1. What was your inspiration for writing SEE Change and what do you hope the book achieves or changes?
Both Malcolm and I have been long-term observers of the corporate responsibility movement and have watched in some degree of wonder as it has taken hold, with initiatives like the UN Global Compact (UNGC) and Global Reporting Initiative (GRI) growing rapidly. Yet despite all of the progress that is being made in ensuring that the big companies are held accountable, there are still many problems in the world. In fact, there are so many that it could be depressing if you dwell on just how difficult it would be to implement the type and scale of change that is needed.
We began to consider what it would take for real change to happen and it occurred to us that it wouldn’t necessarily happen from the top down, but that bottom-up initiatives and ideas that come from unusual sources might succeed in paving the way to a better future. So, despite a degree of pessimism about humanity’s ability to grapple with the change that is needed, we looked for—and found—many examples of new initiatives already making a change. In a sense, that’s what SEE Change is about—the ability of people of good will to undertake new ventures—to ‘see’ and take the kinds of risks that are pivotal to inspiring the ‘sea’ change that is necessary to bring about a sustainable enterprise economy.
From my perspective, one real source of inspiration was Malcolm McIntosh himself. Before he went to Griffith University in Australia, he was at Coventry University in England where he began convening people around ideas for a different future. It has been a real joy to be able to build a book with him around those ideas.
2. Who or what have been the major influences on your thinking about sustainability and CSR?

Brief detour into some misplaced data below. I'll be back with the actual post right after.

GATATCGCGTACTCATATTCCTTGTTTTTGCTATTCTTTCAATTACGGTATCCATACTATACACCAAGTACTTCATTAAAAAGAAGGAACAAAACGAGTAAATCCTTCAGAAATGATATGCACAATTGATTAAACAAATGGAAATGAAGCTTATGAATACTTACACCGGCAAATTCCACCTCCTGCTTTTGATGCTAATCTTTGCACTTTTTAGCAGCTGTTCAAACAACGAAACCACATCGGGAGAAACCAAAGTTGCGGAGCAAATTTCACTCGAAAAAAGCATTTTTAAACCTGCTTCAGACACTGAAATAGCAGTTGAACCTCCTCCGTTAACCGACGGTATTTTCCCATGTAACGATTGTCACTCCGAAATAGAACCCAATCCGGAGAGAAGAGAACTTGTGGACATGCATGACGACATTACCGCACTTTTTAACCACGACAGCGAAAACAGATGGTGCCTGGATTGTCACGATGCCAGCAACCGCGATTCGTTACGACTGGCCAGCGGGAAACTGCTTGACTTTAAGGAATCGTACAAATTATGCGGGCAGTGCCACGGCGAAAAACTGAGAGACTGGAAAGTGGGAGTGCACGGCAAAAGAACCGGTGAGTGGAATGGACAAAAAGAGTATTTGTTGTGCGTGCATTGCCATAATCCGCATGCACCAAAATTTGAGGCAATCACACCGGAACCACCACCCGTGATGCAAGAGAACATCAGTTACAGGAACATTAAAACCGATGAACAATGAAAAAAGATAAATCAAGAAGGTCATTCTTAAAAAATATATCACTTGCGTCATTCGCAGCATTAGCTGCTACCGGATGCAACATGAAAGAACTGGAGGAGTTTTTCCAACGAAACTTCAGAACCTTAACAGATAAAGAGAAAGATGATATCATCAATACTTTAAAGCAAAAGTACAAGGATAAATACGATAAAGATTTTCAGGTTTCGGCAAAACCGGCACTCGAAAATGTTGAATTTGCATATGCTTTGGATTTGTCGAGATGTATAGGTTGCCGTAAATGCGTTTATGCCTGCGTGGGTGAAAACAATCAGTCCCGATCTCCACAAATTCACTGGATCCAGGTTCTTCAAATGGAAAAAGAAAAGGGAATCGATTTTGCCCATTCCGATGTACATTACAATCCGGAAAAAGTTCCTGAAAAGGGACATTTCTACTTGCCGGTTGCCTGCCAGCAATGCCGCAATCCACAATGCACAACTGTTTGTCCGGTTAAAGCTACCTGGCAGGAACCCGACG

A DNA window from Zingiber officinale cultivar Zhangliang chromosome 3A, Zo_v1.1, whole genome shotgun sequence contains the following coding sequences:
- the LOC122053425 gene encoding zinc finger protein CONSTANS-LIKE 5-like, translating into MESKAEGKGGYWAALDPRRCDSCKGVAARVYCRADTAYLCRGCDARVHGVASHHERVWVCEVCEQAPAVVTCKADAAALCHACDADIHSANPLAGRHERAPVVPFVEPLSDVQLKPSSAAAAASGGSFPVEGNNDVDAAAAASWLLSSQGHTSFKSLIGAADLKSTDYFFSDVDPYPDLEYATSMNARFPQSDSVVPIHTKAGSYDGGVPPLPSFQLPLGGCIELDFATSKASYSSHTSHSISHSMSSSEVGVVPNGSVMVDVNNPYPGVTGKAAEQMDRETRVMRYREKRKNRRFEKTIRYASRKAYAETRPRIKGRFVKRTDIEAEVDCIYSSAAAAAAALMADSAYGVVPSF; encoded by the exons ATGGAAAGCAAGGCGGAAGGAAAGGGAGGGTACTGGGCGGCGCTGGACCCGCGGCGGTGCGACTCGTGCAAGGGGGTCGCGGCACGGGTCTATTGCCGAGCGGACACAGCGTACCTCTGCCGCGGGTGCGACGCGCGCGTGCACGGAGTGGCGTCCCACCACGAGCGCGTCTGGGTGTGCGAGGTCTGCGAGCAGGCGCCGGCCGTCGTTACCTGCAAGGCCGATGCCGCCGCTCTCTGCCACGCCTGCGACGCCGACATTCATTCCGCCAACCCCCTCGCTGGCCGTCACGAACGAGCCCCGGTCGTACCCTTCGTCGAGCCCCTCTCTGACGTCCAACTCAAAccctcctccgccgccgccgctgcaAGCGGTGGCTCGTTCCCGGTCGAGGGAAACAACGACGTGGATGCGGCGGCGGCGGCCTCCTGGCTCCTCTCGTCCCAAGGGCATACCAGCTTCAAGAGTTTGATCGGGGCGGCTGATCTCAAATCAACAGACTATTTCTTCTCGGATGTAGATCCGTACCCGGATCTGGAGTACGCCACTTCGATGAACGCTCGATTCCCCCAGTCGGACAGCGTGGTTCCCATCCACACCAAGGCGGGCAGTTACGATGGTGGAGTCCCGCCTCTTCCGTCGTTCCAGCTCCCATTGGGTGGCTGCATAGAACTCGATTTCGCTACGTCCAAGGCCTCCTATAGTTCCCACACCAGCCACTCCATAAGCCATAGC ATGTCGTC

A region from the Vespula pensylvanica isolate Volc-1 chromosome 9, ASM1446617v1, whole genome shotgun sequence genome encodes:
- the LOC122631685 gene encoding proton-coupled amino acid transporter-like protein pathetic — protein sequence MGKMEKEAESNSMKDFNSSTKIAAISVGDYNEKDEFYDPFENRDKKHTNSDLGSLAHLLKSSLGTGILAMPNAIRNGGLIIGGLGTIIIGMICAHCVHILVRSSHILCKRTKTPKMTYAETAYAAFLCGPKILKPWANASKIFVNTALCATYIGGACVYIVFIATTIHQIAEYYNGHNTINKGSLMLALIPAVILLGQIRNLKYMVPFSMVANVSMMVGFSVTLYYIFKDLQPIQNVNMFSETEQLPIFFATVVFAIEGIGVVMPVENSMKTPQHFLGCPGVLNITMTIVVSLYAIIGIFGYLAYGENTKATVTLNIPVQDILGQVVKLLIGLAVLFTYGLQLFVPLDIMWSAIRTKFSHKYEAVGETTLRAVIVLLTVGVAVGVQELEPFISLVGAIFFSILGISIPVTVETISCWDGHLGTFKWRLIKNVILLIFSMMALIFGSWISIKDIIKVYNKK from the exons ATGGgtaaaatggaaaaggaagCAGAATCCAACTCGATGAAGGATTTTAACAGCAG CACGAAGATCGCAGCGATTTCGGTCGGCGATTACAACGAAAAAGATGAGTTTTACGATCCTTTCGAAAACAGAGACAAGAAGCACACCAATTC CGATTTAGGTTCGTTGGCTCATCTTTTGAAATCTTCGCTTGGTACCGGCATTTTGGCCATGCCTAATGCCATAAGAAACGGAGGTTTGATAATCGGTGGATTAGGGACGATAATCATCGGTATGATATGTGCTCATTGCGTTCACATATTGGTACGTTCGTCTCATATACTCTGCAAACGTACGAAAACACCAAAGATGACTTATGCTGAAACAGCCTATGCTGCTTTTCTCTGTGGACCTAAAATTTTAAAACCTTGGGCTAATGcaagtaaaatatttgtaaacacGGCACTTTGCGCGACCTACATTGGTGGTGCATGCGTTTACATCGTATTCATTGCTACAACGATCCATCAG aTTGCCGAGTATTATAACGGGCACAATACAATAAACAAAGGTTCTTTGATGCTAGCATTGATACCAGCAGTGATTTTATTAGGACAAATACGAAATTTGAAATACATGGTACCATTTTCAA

I have been influenced by many people in this field throughout my career. The first was my dissertation advisor, Jim Post, at Boston University. Jim is a true pioneer in the business in society field and has always been an inspiration. One of my early mentors was Stan Davis, who was also at BU. Stan is a futurist who taught me to always ask the ‘so what?’ question in research and writing, and that has been very influential.
Then there is the confluence of academic work that I have been privileged to be part of through my involvement with the Social Issues in Management Division of the Academy of Management and the International Association for Business in Society.
At the risk of leaving out someone important, let me mention how inspirational Ed Freeman’s ideas on stakeholder theory have been, not only to me, but to many others and Bill Frederick’s science/biology-based views of business in society and ethics, along with many, many other colleagues in both those associations and the broader academy.
I later met most of the 23 individuals that I profiled in another book, The Difference Makers, each of whom was totally inspiring in their own way because they integrated their ideas of a better world into their actions to build a range of new institutions.
The opportunity to edit The Journal of Corporate Citizenship provided another set of insights, and I was lucky enough to be at Boston College when Brad Googins, former executive director of the Center for Corporate Citizenship, turned its orientation away from community relations toward the broader issues associated with corporate responsibility. I was then invited onto the advisory board where I got to meet and interact with key business leaders in the field.